How many arts organisations can honestly say that their local communities would erect the barricades to defend them? Plan B involves creating the kind of solid public support that makes cuts politically dangerous or, even better, unthinkable.

This awareness of the connection between arts organizations taking public benefit seriously and resultant public policy (and private giving increases) is one of the (though not the only) principal rationales for community engagement. The article puts it this way:

Cultural organisations should be loved and cherished by their communities of interest and/or geography. Communities = people, and people = voters. But people are not only voters who can influence politicians; they are individuals who can dig into their pockets.

To which I can only respond, “Amen.” So what is Plan B? Arts organizations should:

Create relationships rather than transactions with their communities
• Extend their reach and improve ratings – bums on seats do matter; so does critical and public response to their works
• Make their governance reflect their community
• Be clear about their artistic and civic purposes and shout about them in plain and simple ways
• Not treat public funding as a proxy for public engagement
• Use language that everybody understands instead of advocacy-speak
• Be as creative and innovative in their organisational life as they are, or as they should be, in their artistic endeavours
• Use their spaces as much as possible – public buildings should be used every hour of the day and night
• Collaborate as much as possible, with other local arts organisations, community organisations, public agencies and businesses
• Be financially careful and able to show they give great value for money
• Show they care
• Care

I’d probably reverse the last two and the public funding point is almost irrelevant in the States. But the list as a whole is a clear statement of “marching orders” for any organization serious about community engagement. The arts should be for all, should be meaningful to all. It is in the interest of the nonprofit arts industry to work tirelessly toward that end, but the end will not be achieved through business as usual. The reasonable hope is that as a result of commitment to engagement:

[I]f organisations do get total public support, they will be able to flourish without grants. Their existence will no longer be subject to the vagaries of public funding or the whims of philanthropists.



Image: Public domain (

My Excellent Singapore Adventure

Regular readers of this blog know that I do not “journal” here. I attempt to maintain a myopic focus on issues related to the arts and community engagement. Therefore, I had not intended to write about my trip to the other side of the globe. That travel was related to my work as an arts administration educator. I was asked to address the inaugural meeting of the Asia-Pacific Network for Cultural Education and Research.

I am, though, virtually incapable of having a conversation about the arts without talking about community engagement. What I discovered doing so in Singapore surprised me. Whether talking with the staff of Singapore’s National Arts Council or arts administration educators from Taiwan, the Philippines, Thailand, or Singapore, community engagement (in the ways described in this blog) was a significant, if not critical, issue. In my naïveté, I had thought this was primarily a Western problem. What I discovered was that the root of the arts/community divide in the U.S.–European cultural hegemony and association of that artistic legacy with money and power–rings just as true in the Asia Pacific region as it does in my own backyard (although there it is European/U.S. cultural hegemony).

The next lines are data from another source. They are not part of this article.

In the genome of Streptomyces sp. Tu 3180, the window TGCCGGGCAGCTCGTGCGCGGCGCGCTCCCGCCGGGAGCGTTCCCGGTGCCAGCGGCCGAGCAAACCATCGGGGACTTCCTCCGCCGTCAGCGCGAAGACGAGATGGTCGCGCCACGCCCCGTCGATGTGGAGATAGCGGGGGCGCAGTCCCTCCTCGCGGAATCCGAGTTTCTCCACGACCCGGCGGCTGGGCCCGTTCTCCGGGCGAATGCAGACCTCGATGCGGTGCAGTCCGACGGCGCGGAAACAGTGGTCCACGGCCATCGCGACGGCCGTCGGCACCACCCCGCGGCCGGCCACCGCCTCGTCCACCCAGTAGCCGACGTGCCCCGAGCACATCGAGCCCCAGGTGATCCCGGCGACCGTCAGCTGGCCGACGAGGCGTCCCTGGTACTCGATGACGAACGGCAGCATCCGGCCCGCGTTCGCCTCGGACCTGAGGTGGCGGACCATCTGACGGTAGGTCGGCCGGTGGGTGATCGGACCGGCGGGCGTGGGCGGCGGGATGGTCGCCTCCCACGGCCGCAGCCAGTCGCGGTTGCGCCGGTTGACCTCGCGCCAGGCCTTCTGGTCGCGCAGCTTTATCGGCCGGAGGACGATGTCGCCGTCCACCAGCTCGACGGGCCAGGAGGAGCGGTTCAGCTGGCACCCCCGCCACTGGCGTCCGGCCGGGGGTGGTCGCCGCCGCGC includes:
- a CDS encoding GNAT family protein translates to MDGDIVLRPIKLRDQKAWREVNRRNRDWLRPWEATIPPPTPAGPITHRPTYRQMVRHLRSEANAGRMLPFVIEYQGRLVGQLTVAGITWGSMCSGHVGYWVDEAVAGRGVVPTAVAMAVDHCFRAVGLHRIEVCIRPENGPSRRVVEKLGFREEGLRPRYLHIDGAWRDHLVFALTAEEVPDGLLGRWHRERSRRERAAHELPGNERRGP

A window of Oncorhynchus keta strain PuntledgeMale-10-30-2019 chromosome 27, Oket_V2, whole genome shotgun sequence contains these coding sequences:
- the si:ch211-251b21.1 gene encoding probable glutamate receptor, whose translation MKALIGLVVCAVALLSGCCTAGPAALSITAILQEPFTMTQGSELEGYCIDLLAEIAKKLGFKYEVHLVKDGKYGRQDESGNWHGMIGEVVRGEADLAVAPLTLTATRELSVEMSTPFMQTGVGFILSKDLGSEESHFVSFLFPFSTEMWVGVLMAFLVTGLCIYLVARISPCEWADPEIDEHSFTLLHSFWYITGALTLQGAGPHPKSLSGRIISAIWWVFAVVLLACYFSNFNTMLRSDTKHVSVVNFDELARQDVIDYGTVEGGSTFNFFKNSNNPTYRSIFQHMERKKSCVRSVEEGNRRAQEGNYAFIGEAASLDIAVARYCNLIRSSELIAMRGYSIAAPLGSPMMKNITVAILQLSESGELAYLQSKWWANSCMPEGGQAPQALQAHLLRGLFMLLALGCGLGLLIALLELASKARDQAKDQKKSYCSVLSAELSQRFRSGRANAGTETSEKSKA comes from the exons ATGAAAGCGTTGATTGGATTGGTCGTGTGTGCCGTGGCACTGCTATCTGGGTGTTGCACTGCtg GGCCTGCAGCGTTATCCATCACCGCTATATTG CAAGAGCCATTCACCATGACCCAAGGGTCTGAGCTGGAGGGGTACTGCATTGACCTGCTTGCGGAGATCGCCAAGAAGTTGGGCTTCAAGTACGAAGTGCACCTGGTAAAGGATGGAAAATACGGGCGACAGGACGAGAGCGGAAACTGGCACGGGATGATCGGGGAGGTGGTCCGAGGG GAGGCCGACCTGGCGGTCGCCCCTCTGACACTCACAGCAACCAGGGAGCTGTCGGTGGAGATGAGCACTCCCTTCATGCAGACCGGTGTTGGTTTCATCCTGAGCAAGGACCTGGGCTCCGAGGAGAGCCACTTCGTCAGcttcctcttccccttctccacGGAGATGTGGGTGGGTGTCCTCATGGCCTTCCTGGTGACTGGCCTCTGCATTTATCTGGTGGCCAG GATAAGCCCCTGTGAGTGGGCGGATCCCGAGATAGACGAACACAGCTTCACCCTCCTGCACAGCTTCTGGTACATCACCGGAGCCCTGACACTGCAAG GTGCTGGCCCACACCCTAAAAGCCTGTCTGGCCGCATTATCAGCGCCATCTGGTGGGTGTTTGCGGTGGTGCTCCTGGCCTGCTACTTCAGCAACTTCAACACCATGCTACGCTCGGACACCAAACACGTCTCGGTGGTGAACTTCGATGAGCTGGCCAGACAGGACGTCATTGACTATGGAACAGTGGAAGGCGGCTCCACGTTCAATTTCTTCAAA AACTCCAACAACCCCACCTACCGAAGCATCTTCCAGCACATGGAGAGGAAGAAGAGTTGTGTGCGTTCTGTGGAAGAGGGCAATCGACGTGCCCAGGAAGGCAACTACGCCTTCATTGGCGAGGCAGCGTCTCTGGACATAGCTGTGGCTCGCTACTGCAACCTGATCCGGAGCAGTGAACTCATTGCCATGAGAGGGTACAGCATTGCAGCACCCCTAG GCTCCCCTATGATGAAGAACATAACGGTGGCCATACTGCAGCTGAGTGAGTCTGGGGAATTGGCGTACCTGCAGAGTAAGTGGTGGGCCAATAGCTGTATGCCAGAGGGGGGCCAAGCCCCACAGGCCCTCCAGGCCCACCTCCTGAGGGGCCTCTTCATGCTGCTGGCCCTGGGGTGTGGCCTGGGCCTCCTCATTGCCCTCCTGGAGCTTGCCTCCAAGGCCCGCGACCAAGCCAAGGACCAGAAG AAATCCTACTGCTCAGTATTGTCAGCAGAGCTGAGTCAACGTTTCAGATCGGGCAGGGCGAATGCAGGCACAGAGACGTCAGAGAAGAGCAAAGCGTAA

I discovered that there is work to be done in supporting native cultural heritages in the face of Western cultural dominance. The impression that I formed was that in much of Asia, funding for support of artistic endeavor is weighted heavily toward Western forms and expressions. (This fact is a fascinating one that deserves discussion by people far more versed in Asian cultural history than I. The closest I can come to understanding it is to draw a parallel to the situation in the U.S. through at least the first half of the twentieth century–our cultural inferiority complex. U.S. artists had to be “authenticated” by studying and/or succeeding in Europe.)

In the middle of a singularly challenging presentation by Benson Puah, CEO of Singapore’s National Arts Council, I found myself nodding so vigorously that he called me out on it after he concluded his remarks. What he was saying sounded exactly like the arguments many in the community arts movement in the U.S. use in advocating for broadening our understanding of “acceptable” arts practice, opening up the infrastructure to support artistic expression that speaks more directly to more segments of the population. I was having a cognitive dissonance/deja vu moment as I heard him saying things I have said on the other side of the globe in a vastly different context. He was talking about non-European cultures in the face of Western dominance. The cultural expressions for which he was advocating are, to some extent, different from those needing more support here, but the issues are nearly identical–for nearly identical reasons.

In addition, I got a good cultural/social history lesson from staff members of Singapore’s National Arts Council. Ai Liang Chua, the Council’s Arts and Community Director (You can imagine how much I enjoyed discovering that was a division of the NAC), explained to me that Singapore is, in the context of the Asia Pacific region, a uniquely multicultural nation. There is a strong presence of Indian, Chinese, and Malaysian cultures (to name just three). The multiculturalism of Singapore raises issues for its arts council that we face in our own highly diverse society. How are extant cultures adequately supported via cultural policy?

In short, the experience was a vitally important one for me, the arts and community engagement advocate. Seeing similar issues (and hearing them described in nearly identical terms) gave me valuable perspective on my own work. It showed me that my concerns about this issue are not as parochial as I thought. It also opened up the possibility of learning lessons about effective engagement from my Asia-Pacific colleagues. I look forward to that.